The Break Presents: Tate Kobang
Tate Kobang is not only out for himself. The 23-year-old rapper, who last summer signed to Lyor Cohen’s 300 Entertainment, barely introduces himself before he starts putting on for Baltimore. That’s exactly what he did last year, when his “Bank Rolls (Remix)” started making waves on the Internet and on radio playlists up and down the East coast. The song repurposes the beat from the 2000 original by Baltimore hip-hop pioneer Tim Trees; Tate says the first “Bank Rolls” “was like the Baltimore version of the cha cha slide—every family function, kiddie discos, cookouts, everything. It was the hometown favorite.”
As the young MC preps his proper retail debut, XXL sat down to catch up. Tate spoke to us about his desire to provide a platform for other artists from his hometown, to follow in the footsteps of one of the biggest rappers of the 2000s and the value of his extensive R&B collection.
Name: Tate Kobang
I grew up listening to: Mainly a lot of New York music. Mr. Cheeks, a lot of Method Man. A lot of R&B, Luther Vandross, people like that. A lot of gospel music, too. I came up in the church, in the choir and everything. My uncle got me rap albums. The R&B I went and found on my own. It wasn’t really too many Baltimore rappers who were out there at the time—we probably had two or three, B Rich, Bossman, Tim Trees.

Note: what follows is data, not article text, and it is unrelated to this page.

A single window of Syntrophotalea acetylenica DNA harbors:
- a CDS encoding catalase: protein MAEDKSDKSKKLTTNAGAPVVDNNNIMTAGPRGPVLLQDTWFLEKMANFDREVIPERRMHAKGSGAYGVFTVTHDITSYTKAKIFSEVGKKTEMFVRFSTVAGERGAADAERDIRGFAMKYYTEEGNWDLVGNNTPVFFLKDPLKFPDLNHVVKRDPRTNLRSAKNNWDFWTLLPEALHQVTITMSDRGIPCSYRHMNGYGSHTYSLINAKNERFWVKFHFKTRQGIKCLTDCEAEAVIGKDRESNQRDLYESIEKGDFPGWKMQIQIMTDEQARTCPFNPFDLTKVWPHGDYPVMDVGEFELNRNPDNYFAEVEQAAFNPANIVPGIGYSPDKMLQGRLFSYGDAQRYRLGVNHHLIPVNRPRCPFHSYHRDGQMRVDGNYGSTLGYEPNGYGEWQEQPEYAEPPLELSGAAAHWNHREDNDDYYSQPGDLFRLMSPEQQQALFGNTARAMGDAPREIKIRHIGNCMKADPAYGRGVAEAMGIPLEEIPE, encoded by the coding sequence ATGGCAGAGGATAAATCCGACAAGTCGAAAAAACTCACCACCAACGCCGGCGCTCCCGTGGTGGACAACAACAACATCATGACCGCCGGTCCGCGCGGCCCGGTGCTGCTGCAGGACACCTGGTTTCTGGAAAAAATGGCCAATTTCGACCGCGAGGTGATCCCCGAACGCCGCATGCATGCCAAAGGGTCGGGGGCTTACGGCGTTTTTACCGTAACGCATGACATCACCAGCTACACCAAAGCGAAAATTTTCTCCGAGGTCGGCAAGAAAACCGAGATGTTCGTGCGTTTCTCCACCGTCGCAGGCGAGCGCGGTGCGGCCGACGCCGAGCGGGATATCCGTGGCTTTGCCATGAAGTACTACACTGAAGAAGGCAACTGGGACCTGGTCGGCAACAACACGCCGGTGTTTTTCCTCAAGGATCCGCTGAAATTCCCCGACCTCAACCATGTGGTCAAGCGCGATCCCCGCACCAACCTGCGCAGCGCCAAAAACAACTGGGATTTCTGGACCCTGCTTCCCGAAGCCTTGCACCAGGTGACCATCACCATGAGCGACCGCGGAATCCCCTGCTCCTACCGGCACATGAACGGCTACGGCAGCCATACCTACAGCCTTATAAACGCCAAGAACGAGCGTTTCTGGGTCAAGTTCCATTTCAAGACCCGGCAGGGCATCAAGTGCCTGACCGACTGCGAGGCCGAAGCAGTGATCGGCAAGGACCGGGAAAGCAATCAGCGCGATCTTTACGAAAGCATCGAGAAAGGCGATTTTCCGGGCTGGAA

Most people don’t know: I don’t really listen to rap music. I try to dabble in other culture, other genres. Rap music is easy, I prefer to put my mind somewhere that’s outside of the box. Mainly R&B, that helps with me creating my own things. I’ve been listening to a lot of country music lately, too.
My style has been compared to: I haven’t gotten anything yet. I’ve been trying to figure it out my whole career. I can do, really, anything—it’s hard to put a thumb on exactly where I’m going. Even my engineer says that, and that’s the main reason people like me.
Standout moment to date: It was crazy, I really wasn’t expecting [label] calls to be so early. We were thinking like, maybe December, January we’d be getting called. But we started getting calls [the month after “Bank Rolls”-. At first I didn’t know who the hell he was [laughs]. I’m young. But when I went and did my research, I was like, “Damn, they want me?”
My goal in hip-hop is: To do for Baltimore and Pennsylvania what Chief Keef did for Chicago. He came out and he created the platform for the town—which is crazy because there’s a lot of very successful artists from that same area, but they didn’t really bring eyes to the area. You got Kanye West, who’s been a music genius for years, but nobody was really looking at Chicago like that until Chief Keef came out. Now everybody wanna be a Chicago rapper. And of course to have longevity—I ain’t looking to just have one record.
I’m going to be the next: 50 Cent. He started off one way, as far as the music, then he ventured into business, into films, into merchandise, into the drunks and stuff. He’s one person who’s stayed consistent with his style. His content changed, but that’s what life is about, that progression. No one wants to hear a multimillionaire talk about stuff he isn’t doing anymore. I wanna build my own brand, get my own company, be the next Lyor [Laughs].
Standout: “Bank Rolls (Remix)”
“Bank Rolls (Remix)” with The LOX
"Eat Da Pussy"